The internet is, after all, our pipeline in and out for education, commerce, research, entertainment and communication — so why the secrecy? And why the apathy from most of the other parties?

Here’s the Australian article to get you started on your own research into this issue: http://www.theage.com.au/national/internet-censor-scheme-flawed-20081222-73ne.html

It’s so frustrating that the government refuses to treat us with respect on this issue by opening a dialogue. Saying sorry after they’ve wasted money and sent us backwards won’t be good enough.  Though that might be just how the people who voted this government in are starting to feel.

Back in August, Rudd confessed that he believes intelligent design is responsible for the universe.  Pity he doesn’t feel the same way about ISP-level filtering.

28. October 2008 · Comments Off on Content filtering with NO Opt Out and government deciding what’s in · Categories: Broadband, E-business, government filtering, Internet filtering, Internet safety, Issues, My personal learning journey, Research, Social networking, Technologies · Tags: , , , ,
Don't filter me

Don't filter me

“I’m not exaggerating when I say that this model involves more technical interference in the internet infrastructure than what is attempted in Iran, one of the most repressive and regressive censorship regimes in the world.” Colin Jacobs, chair of the online users’ lobby group Electronic Frontiers Australia, as quoted in the Sydney Morning Herald, 24 October 2008.

Nope, this isn’t a post about China or a dictatorship (at least, not an official one) that’s the subject of this blog post.  It’s the Australian government’s short on detail long on self-righteous rhetoric approach to “protecting our children”.

I don’t know why suddenly everyone is shocked.  Internet filtering at the ISP level has reared its ugly head on both sides of the Australian Parliament.  The latest effort was in March 2006 when then-Labour-leader Kim Beazley pounded his fist in righteous indignation “for the sake of the children”. Of course that led to the then Howard-government’s disastrous filter for every home mail-out that then year 10 student Tom Wood cracked in less time than it takes to watch an episode of that soft-core porn TV fav “Big Brother”.

In January, Minister for Broadband, Communications and the Digital Economy Stephen Conroy resurrected the cause and attempted to stifle debate on the issues, as I blogged in the post “Disagree and you are an anti-Australian pervert.”

Things seemed to go quiet until April with the government introducing amendments to the Telecommunications act that would reportedly “force all telecommunications providers to facilitate lawful data interception across fixed and mobile telephone systems, Voice over Internet Protocol (VoIP), Instant Messaging (IM) and chat room discussions”

Now it’s on again — time to educate yourself and choose a side.

This Thursday 30 October, the Hon. Stephen Conroy will be intereviewed on ABC (Australian Broadcasting Corporation) radio national’s Media Report program – 8:30am AEDT, repeated 8pm.  His interview will immediately be followed by one with respected futurist, educator and programmer Mark Pesce. Hopefully the audio and transcript will be up on the Media Report site not long after.

If you’d like to do some homework in advance, WA Greens Senator Scott Ludlam’s web site provides a transcript of a conversation he had with Mr. Conroy in an estimates hearing — http://scott-ludlam.greensmps.org.au/content/transcript/cybersafety-net-filtering

Read up, listen in and take a stance.  Mr. Conroy says it’s early days yet – so we all have time to feed into this debate.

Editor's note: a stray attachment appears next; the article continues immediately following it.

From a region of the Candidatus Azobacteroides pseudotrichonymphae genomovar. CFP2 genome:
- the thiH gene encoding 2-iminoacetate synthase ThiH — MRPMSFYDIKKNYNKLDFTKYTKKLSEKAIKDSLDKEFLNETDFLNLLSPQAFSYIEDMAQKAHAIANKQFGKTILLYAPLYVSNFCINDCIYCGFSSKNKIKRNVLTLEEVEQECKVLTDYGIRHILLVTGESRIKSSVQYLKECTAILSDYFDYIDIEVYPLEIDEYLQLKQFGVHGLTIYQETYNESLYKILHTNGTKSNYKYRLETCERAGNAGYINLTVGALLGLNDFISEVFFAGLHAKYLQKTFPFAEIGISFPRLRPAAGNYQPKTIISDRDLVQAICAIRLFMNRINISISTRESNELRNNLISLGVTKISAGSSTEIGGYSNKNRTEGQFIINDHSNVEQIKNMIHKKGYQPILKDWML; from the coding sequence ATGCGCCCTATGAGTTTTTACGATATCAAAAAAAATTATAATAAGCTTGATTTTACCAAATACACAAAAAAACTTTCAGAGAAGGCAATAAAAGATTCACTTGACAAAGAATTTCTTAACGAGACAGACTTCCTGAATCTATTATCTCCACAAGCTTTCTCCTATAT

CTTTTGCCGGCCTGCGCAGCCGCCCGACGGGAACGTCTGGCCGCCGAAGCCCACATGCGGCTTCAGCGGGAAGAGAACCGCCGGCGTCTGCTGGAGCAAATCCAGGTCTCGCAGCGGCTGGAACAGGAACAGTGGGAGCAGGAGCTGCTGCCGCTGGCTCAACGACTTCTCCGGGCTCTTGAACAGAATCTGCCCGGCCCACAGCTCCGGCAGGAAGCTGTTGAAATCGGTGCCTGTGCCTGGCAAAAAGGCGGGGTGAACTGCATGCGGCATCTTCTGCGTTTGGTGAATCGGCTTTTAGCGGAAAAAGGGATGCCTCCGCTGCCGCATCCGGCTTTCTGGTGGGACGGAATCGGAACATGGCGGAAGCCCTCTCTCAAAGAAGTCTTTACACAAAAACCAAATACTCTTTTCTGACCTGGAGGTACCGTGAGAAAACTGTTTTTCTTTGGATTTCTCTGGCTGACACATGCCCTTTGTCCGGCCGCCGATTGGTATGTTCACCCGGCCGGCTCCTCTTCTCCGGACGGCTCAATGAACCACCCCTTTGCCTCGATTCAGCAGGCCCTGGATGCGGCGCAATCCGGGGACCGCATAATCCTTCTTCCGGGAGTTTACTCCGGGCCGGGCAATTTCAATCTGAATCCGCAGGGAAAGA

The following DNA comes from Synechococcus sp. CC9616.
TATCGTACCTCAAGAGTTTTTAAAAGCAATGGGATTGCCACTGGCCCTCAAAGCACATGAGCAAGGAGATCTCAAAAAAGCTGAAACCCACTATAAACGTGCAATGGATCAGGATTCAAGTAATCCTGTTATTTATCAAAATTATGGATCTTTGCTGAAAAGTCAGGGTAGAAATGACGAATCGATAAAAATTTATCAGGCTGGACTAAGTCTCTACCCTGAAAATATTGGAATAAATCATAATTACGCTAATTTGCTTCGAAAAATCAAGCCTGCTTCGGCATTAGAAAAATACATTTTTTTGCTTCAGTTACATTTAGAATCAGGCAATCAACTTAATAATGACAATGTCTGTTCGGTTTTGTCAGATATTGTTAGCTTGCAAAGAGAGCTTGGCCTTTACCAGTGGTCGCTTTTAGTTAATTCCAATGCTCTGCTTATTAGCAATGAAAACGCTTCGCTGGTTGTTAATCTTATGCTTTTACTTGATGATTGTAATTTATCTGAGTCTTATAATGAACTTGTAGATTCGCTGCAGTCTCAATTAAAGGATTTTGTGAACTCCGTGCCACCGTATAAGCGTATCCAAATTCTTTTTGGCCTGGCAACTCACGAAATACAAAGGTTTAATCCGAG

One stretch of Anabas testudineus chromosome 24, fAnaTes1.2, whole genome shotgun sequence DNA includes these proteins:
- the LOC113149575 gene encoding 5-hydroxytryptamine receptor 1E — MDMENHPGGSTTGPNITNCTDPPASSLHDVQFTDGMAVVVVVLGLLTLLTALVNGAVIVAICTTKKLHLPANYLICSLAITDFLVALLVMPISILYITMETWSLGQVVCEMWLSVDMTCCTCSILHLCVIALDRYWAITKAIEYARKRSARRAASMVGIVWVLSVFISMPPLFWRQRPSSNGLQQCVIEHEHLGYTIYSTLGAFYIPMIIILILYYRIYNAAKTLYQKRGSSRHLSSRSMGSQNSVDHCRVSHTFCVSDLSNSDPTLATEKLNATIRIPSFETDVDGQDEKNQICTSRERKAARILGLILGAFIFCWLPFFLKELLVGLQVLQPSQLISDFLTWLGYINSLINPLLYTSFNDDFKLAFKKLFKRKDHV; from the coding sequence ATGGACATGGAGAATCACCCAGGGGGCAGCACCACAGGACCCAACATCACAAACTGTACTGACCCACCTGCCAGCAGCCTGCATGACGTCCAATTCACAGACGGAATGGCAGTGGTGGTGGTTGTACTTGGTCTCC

Finally, despite the fact I am not a Greens supporter, I have to say how blown away I was by Senator Ludlam’s blog and the Green’s site.  It’s the antithesis of Senator Conroy’s deadly boring web 1.0 pixel ghetto and proves who is in touch with how the internet is used and who gets “briefings”.

26. April 2008 · Comments Off on Invitation to educators using social media with students · Categories: Blogging, Events, government filtering, Internet filtering, Internet safety, Issues, Social networking · Tags:

In Australia, most schools operate on a white list system when it comes to the web sites they can access. Educators have to apply for sites to be unblocked for classroom use and some sites are banned with no hope of unblocking them. The practitioners I’ve talked to are feeling frustrated – they’d like to explore new ways of engaging their students, but having to continually request sites be unblocked or finding a site that wasn’t blocked now is can put it all in the “too hard basket”.

Recently, an educator who had successfully been running a blogging program with his Year 3 students for a few years was told to remove the blog with the kids blogs and photos (all had parental permissions slips signed) due to safety concerns. http://alupton.edublogs.org/

Even in institutions catering to older students such as TAFEs, educators face the blockage of sites such as Twitter that can be valuable as a professional development networking tool if someone up the chain deems it to have no educational value.

I work for national, not for profit educational organisation called education.au We are owned by the federal and state education departments with the goal of supporting practitioners and administrators in the use of ICTs. We also aim to provide leadership in the innovative use of online and offline tools.

Part of my role involves producing a podcast for educators – E-learning Insights http://www.edna.edu.au/edna/go/news/podcast/eli.

To provide educators and administrators with case studies of programs that are successfully balancing risk and opportunity, I have set up a voice board to allow educators who are using social media and online tools with students to record their stories.

Here is where the voice board is located: http://sandpit.edna.edu.au/course/view.php?id=118

Due to licensing issues, users need to have an account with education network Australia (edna) services and log into the site in order to participate.

Alternately, you can send me a link to an audio file you’ve already created or an email to read out. Please include a link (or mention) of your blog or other online site so that we can make a credible link between your story and you. My email address is kjohnson at educationau.edu.au (replace “at with @ to use).

Thank you for helping to open up discussion on this issue.

I’d like to get all submissions in by Wednesday, April 30th Australia time (Tuesday 29 April US and Europe).

If you know of other educators working with students online whom you feel would make a valuable contribution, please forward this information on to them.